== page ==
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Sugar Appeal

Martin Rosenbaum | 12:21 UK time, Friday, 25 January 2008

Regular readers of this blog will know about the dispute between Steven Sugar and the BBC, over whether Mr Sugar should be allowed to see an internal report on the BBC's Middle East reporting which has become known as the 'Balen report'.

In the latest instalment of what has become a complex legal battle, the Appeal Court has today backed the BBC and rejected Mr Sugar's latest challenge.

It's important to note that this decision is not about the contents of the report itself. Instead it's about the legal issue as to whether the Information Tribunal has the power to overrule the Information Commissioner when the latter has decided that an information request to the BBC is outside the scope of the FOI Act because it's about information held for the purposes of journalism. The Appeal Court has agreed with the High Court and the BBC that the Tribunal did not have this power.

Comments   Post your comment

  • 1.
  • At 08:22 PM on 25 Jan 2008,
  • Max Sceptic wrote:

The notion that the Balen Report contains information 'held for the purposes of journalism' is b*ll*cks! The BBC hasn't been meeting with secret sources to research investigative journalism . It's not about Bob Woodward and Carl Bernstein getting all cosy with Deep Throat.

I - as an enforced licence tax payer - paid for that damned report, and I damn well want to see it.


  • 2.
  • At 09:36 PM on 26 Jan 2008,
  • Joseph wrote:

Martin,

The BBC can hide behind whatever legal device it wishes to, however it cannot hide from the central truth that the more you (BBC) spend licence fee money on stopping the release of this report the stench of something wrong will continue.

As Max Sceptic rightly points out your argument is rubbish, how the BBC dares to have a blog called 'Open Secrets' when it refuses to be open itself beggars belief.

I personaly support a licence fee, however, the BBC must be held accountable when it's reporting is found to be open to accusations of bias, after all what was the reason for getting Mr Balen to perform a review if you do not publish the findings?.

Perhaps the BBC should take another look at it's own survey in which only 7% of participants felt that they can trust the BBC.

Examples of bias which are known are the reporting styles of most of your Middle East reporters with obvious examples such as Barbera Plett and her infamous crying over the death of Arafat.

I imagine that the report advised the BBC to strive for a more balanced approach in it's Middle East reporting, however, I doubt very much that it shows a totally clear bias against the Israelis, however by not releasing this report you are allowing the stench of bias to fester and grow.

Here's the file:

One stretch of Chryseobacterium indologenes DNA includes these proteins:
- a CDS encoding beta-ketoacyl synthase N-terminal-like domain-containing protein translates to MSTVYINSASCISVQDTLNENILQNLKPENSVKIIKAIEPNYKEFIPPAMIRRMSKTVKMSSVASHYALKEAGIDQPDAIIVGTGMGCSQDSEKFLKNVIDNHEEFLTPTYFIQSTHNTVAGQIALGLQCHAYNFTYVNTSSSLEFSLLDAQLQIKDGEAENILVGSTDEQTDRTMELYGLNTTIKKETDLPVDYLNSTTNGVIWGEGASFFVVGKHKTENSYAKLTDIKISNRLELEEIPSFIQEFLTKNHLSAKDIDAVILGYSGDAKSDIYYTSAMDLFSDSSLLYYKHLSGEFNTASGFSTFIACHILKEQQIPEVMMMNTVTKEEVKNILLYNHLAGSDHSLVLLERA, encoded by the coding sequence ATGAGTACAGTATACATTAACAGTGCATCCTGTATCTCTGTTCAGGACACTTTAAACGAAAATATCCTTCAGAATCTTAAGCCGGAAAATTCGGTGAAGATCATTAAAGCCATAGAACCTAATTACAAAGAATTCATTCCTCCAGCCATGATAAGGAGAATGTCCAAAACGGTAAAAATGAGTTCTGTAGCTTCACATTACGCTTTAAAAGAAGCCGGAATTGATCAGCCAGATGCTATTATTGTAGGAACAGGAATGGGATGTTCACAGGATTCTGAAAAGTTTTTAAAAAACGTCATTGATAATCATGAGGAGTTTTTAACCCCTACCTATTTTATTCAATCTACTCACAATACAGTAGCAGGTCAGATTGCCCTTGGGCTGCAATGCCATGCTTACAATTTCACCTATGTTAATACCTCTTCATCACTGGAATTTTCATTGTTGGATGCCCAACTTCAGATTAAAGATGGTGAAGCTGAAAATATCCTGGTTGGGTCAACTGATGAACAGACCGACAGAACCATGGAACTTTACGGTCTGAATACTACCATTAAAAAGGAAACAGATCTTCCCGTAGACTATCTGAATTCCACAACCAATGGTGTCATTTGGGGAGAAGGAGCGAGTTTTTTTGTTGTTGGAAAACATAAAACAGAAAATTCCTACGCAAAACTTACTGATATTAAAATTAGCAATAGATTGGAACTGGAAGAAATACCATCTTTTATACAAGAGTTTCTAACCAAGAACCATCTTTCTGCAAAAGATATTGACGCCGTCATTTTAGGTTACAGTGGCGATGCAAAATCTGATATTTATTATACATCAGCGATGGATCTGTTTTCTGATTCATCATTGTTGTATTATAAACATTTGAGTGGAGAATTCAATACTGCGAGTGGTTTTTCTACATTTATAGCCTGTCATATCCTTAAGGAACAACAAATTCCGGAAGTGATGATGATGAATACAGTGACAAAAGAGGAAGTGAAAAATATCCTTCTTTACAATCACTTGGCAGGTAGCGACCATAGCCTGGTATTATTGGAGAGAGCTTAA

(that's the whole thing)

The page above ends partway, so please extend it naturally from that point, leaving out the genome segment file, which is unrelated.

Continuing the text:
A quick trawl on the internet brings up over 2 million hits regarding BBC bias, so it is clear that you have a huge problem with your reputation, in fact I found sites dedicated to 'exposing bias at the BBC'!.

Indeed on one site it lists all the BBC employees who have worked for Labour, the number of these employees is amazing, so for you to not to relase the Balen report seems to reinforce the perception of bias which if you ignore could be the issue that loses the BBC it's licence fee as more and more people feel that you are out of touch and untrustworthy.

  • 3.
  • At 10:09 AM on 28 Jan 2008,
  • Michael wrote:

As I've mentioned on here elsewhere before...

If this legal battle was just about clarifying a technical legal issue, and not about withholding the report (which is something the BBC have stressed in the past), now that the legal technicality has been clarified, will the BBC choose to release the report anyway?

Call me an old cynic, but I doubt it very much. Always happy to be proved wrong though.

  • 4.
  • At 06:42 PM on 03 Feb 2008,
  • Steven wrote:

I don't think that "information held for the purposes of journalism" should be outside the FOI. Obviously sources need to be protected, but many other things should not be kept secret.

For example, if the BBC had an internal policy of avoiding certain topics or terms I think that is something the public should know.

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